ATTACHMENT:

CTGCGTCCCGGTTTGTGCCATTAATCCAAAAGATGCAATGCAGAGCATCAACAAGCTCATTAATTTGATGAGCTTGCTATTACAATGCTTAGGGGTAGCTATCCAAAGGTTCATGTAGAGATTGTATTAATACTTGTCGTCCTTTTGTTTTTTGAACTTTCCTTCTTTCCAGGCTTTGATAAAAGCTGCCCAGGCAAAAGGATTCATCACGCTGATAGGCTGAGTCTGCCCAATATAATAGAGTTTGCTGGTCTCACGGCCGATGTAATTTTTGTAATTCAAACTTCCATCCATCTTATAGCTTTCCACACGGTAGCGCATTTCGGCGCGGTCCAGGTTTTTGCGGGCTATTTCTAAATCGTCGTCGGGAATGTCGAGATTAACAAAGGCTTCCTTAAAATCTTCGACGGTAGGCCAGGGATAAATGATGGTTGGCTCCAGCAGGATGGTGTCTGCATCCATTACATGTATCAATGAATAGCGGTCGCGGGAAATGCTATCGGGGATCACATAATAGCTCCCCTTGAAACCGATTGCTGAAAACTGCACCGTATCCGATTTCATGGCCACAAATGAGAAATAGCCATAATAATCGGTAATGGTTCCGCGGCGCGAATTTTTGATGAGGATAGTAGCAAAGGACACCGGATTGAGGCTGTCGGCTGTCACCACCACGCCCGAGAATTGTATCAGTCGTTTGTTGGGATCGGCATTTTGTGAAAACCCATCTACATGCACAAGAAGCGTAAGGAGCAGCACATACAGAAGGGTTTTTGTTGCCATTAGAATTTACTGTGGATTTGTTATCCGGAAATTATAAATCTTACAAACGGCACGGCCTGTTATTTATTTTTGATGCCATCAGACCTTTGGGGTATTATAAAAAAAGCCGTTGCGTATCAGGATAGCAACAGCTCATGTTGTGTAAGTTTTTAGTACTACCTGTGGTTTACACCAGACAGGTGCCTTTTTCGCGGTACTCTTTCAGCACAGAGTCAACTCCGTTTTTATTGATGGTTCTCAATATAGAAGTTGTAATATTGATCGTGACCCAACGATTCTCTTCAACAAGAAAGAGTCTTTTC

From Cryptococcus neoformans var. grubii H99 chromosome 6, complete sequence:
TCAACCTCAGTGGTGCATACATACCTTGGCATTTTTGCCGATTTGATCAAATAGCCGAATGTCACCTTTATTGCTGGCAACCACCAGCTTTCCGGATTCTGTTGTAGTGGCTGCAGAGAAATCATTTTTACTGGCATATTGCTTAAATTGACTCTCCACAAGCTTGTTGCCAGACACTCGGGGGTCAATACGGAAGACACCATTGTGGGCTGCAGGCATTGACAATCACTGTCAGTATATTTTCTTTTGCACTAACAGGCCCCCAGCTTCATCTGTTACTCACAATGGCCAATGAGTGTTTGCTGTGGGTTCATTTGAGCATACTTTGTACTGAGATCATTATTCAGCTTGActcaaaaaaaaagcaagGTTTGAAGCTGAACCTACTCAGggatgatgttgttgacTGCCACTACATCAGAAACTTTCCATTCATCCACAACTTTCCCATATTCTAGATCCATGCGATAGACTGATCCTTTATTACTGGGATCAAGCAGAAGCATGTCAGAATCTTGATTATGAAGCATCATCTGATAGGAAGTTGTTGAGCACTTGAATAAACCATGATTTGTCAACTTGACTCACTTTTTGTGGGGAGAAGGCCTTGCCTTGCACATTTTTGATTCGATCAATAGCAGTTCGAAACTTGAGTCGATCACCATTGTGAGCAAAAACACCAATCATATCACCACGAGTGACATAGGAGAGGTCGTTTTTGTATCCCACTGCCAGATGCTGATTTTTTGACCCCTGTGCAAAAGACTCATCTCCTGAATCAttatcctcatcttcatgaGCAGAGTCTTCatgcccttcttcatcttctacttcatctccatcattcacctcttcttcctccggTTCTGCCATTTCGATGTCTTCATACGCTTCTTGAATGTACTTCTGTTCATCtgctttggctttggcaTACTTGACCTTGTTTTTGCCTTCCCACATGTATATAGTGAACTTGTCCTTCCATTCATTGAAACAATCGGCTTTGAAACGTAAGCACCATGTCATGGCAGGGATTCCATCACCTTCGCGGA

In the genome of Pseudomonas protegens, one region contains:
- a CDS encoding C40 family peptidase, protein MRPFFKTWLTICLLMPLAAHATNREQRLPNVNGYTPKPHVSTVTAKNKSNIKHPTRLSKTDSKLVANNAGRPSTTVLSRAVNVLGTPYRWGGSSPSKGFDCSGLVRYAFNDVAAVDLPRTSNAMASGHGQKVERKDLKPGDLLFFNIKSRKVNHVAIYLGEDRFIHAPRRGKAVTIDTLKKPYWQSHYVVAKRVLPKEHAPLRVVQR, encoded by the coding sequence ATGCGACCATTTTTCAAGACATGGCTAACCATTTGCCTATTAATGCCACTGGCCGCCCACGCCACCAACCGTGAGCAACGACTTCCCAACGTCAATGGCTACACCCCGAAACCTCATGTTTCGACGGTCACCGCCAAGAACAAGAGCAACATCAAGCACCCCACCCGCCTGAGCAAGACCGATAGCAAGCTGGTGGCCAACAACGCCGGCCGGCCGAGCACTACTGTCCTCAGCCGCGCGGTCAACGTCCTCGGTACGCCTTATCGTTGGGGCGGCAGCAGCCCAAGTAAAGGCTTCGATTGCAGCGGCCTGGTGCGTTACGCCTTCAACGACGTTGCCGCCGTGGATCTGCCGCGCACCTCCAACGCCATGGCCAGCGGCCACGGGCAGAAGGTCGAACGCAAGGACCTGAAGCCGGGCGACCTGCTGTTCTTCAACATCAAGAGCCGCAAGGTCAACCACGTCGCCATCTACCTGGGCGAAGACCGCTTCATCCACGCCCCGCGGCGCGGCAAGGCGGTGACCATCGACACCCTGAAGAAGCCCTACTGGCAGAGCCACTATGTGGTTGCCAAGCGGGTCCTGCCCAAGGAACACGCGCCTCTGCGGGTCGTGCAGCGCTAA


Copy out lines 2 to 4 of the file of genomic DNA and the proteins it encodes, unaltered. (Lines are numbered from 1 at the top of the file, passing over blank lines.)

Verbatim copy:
From Cryptococcus neoformans var. grubii H99 chromosome 6, complete sequence:
TCAACCTCAGTGGTGCATACATACCTTGGCATTTTTGCCGATTTGATCAAATAGCCGAATGTCACCTTTATTGCTGGCAACCACCAGCTTTCCGGATTCTGTTGTAGTGGCTGCAGAGAAATCATTTTTACTGGCATATTGCTTAAATTGACTCTCCACAAGCTTGTTGCCAGACACTCGGGGGTCAATACGGAAGACACCATTGTGGGCTGCAGGCATTGACAATCACTGTCAGTATATTTTCTTTTGCACTAACAGGCCCCCAGCTTCATCTGTTACTCACAATGGCCAATGAGTGTTTGCTGTGGGTTCATTTGAGCATACTTTGTACTGAGATCATTATTCAGCTTGActcaaaaaaaaagcaagGTTTGAAGCTGAACCTACTCAGggatgatgttgttgacTGCCACTACATCAGAAACTTTCCATTCATCCACAACTTTCCCATATTCTAGATCCATGCGATAGACTGATCCTTTATTACTGGGATCAAGCAGAAGCATGTCAGAATCTTGATTATGAAGCATCATCTGATAGGAAGTTGTTGAGCACTTGAATAAACCATGATTTGTCAACTTGACTCACTTTTTGTGGGGAGAAGGCCTTGCCTTGCACATTTTTGATTCGATCAATAGCAGTTCGAAACTTGAGTCGATCACCATTGTGAGCAAAAACACCAATCATATCACCACGAGTGACATAGGAGAGGTCGTTTTTGTATCCCACTGCCAGATGCTGATTTTTTGACCCCTGTGCAAAAGACTCATCTCCTGAATCAttatcctcatcttcatgaGCAGAGTCTTCatgcccttcttcatcttctacttcatctccatcattcacctcttcttcctccggTTCTGCCATTTCGATGTCTTCATACGCTTCTTGAATGTACTTCTGTTCATCtgctttggctttggcaTACTTGACCTTGTTTTTGCCTTCCCACATGTATATAGTGAACTTGTCCTTCCATTCATTGAAACAATCGGCTTTGAAACGTAAGCACCATGTCATGGCAGGGATTCCATCACCTTCGCGGA

In the genome of Pseudomonas protegens, one region contains: